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Originally Posted by Dan Keaton View Post
If you want the highest quality, we recommend 220 Mbps or 280 Mbps I-Frames Only. Our 280 Mbps I-Frame Only has been thoroughly tested by a major network for one of their high production value prime-time shows using the most sophisticated of test equipment.

The quality met their specifications and needs.
Dear Dan,

Just to let you know that I do agree with the above statement of yours; my reservations only apply to the high bit rate (100 Mbps and more), Long-GoP nanoFlash format.

In one of the very first posts in this thread, I have explicitly stated that neither 220 Mbps I-Frame Only, nor Long-GoP clips of up to 50 Mbps, show the increase of shimmering noise, as compared with the native EX compression.

Although later on, I guess I denied this original assessment of the I-Fo format being OK - that was a false impression on my side, due to my difficulties at some stage to properly synchronize the EX1 and nano clips with the single frame accuracy; I was evidently wrong at that stage - sorry for that (I realize it further complicated this convoluted investigation of mine).

So to recap - yes, the I-Frame Only format offers all the benefits of nanoFlash high bitrates and 4:2:2 color resolution, while -unlike the L-GoP format - NOT introducing excessive shimmering noise .

I hope we're clear now; please address my kind requests in the previous post.

Thanks again,

Piotr
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Last edited by Piotr Wozniacki; June 20th, 2010 at 03:48 PM.
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Old June 20th, 2010, 08:46 AM   #171
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Originally Posted by Tim Polster View Post
Piotr, I think a good thing would be to shoot a little footage and let me know the settings used. I can then shoot a simlar scene with my setup with the settings applied and compare to two. As far as file sizes, I guess as much as you are comfortable to send. enough to play a bit in realtime would be nice to see in terms of video instead of still frames. Do you have a website to upload them to? Maybe here at DVInfo?

If you can send the internal and the nano of the same footage that would help me with the comparisons.
Hi Tim,

I wonder if Dan would make access to CD's ftp available for me to upload such 2 files - it'd have the advantage that both yourself, and the CD engineers, could analyse them and help me make sure whether my nanoFlash is up to specs in L-GoP mode.

Dan, what's your word?
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Old June 20th, 2010, 10:28 AM   #172
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Dear Piotr,

I will send you the FTP File Upload instructions.
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Old June 20th, 2010, 09:22 PM   #173
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Piotr, thanks for the enlightenment. We need more education on how to decide between Long-GOP and I-Frame-only. I certainly would not want to collect a couple years of event footage at 100-140 MBps LongGOP only to learn that additional detail is lost in using using noise reduction in time-consuming post-production. If I have to switch from 140 MB Long-GOP to 220 I-Frame to get the benefits of the Nano, so be it. CD, please write a guide.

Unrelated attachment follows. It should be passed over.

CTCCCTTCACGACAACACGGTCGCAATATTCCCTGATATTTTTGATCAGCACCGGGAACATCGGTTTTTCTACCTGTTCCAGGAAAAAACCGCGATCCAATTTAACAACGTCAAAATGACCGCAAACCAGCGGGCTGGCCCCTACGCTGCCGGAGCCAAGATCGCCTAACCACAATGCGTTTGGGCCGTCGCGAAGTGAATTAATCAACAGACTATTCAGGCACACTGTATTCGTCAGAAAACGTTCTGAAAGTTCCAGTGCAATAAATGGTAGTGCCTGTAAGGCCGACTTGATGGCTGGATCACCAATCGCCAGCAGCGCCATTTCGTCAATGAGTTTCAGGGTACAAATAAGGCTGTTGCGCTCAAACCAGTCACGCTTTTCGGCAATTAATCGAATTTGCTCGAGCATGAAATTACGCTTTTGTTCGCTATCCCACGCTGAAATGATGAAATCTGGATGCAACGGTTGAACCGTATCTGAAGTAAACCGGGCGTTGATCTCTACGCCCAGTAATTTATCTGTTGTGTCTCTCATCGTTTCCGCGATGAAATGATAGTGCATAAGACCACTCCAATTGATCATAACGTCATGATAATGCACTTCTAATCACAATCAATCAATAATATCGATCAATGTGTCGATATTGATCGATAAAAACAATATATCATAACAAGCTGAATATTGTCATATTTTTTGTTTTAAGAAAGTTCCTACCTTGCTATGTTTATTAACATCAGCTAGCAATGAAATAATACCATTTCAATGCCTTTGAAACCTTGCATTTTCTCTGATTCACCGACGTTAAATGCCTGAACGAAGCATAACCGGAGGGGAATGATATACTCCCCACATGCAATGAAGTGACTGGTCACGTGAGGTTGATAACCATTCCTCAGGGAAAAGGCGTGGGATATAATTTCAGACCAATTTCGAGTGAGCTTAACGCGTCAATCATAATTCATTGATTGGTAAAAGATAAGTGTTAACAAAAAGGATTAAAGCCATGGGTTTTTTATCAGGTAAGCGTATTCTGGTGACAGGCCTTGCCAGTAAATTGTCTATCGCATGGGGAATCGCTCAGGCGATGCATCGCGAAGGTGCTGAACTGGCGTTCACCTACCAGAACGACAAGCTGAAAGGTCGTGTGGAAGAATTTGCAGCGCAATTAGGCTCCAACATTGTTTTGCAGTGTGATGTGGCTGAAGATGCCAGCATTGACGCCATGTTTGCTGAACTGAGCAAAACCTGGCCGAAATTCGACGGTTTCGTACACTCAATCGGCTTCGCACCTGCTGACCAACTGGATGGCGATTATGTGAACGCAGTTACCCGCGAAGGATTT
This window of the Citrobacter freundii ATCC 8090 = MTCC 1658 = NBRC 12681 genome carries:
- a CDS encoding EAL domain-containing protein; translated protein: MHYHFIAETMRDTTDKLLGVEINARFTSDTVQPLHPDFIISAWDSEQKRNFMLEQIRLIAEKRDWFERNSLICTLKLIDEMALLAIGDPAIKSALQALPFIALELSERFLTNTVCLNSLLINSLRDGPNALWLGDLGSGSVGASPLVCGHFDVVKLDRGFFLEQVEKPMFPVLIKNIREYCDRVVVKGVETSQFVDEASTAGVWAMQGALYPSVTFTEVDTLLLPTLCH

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Old June 21st, 2010, 08:42 AM   #174
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Quote:
Originally Posted by Gints Klimanis View Post
Piotr, thanks for the enlightenment. We need more education on how to decide between Long-GOP and I-Frame-only. I certainly would not want to collect a couple years of event footage at 100-140 MBps LongGOP only to learn that additional detail is lost in using using noise reduction in time-consuming post-production. If I have to switch from 140 MB Long-GOP to 220 I-Frame to get the benefits of the Nano, so be it. CD, please write a guide.
Hi Gints-
Take a look at the Video Quality Vs BitRate Chart (http://www.dvinfo.net/forum/converge...-bit-rate.html) which measure video quality vs bit-rate (using the Video Clarity System). It show as general trend of higher bit-rate equals better video quality, but with diminishing returns. 100 Mbps Long-GOP continues to be the sweet spot of quality vs storage requirements. Although not shown in the chart, our tests indicate that above 140 Mbps there is little difference in Long-GOP vs I-Frame only compression. At 100 Mbps and lower, Long-GOP clearly wins.

I am writing a more detailed explanation (with help form Video Clarity) to more fully explain the tests and results.

Best-
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Old June 23rd, 2010, 10:42 AM   #175
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Originally Posted by Dan Keaton View Post
Dear Piotr,

I will send you the FTP File Upload instructions.
Thanks Dan.

I have uploaded 2 pairs of 5-7 secs clips (each pair consisting of the EX1 native and nanoFlash 100 Mbps L-GoP):

- back-lit (even though the sky is almost blown-out, the wooden surfaces and tree barks are darkish (up to 40%), and noisy)

- in bright sunshine, but contrasty (realistic exposure, with the wooden surfaces and tree barks in up to 70% range; still noisy in the shaded areas)

Please blow up a 720 crop (typical), and inspect any GoP - frame by frame, to see how much they vary in the contained noise for the nanoFlash version as compared with that from the EX1. Please note that in 180 Mbps clips, this phenomenon is even more pronounced (I haven't uploaded 180 Mbps clips due to their size, and my slow and unreliable connection).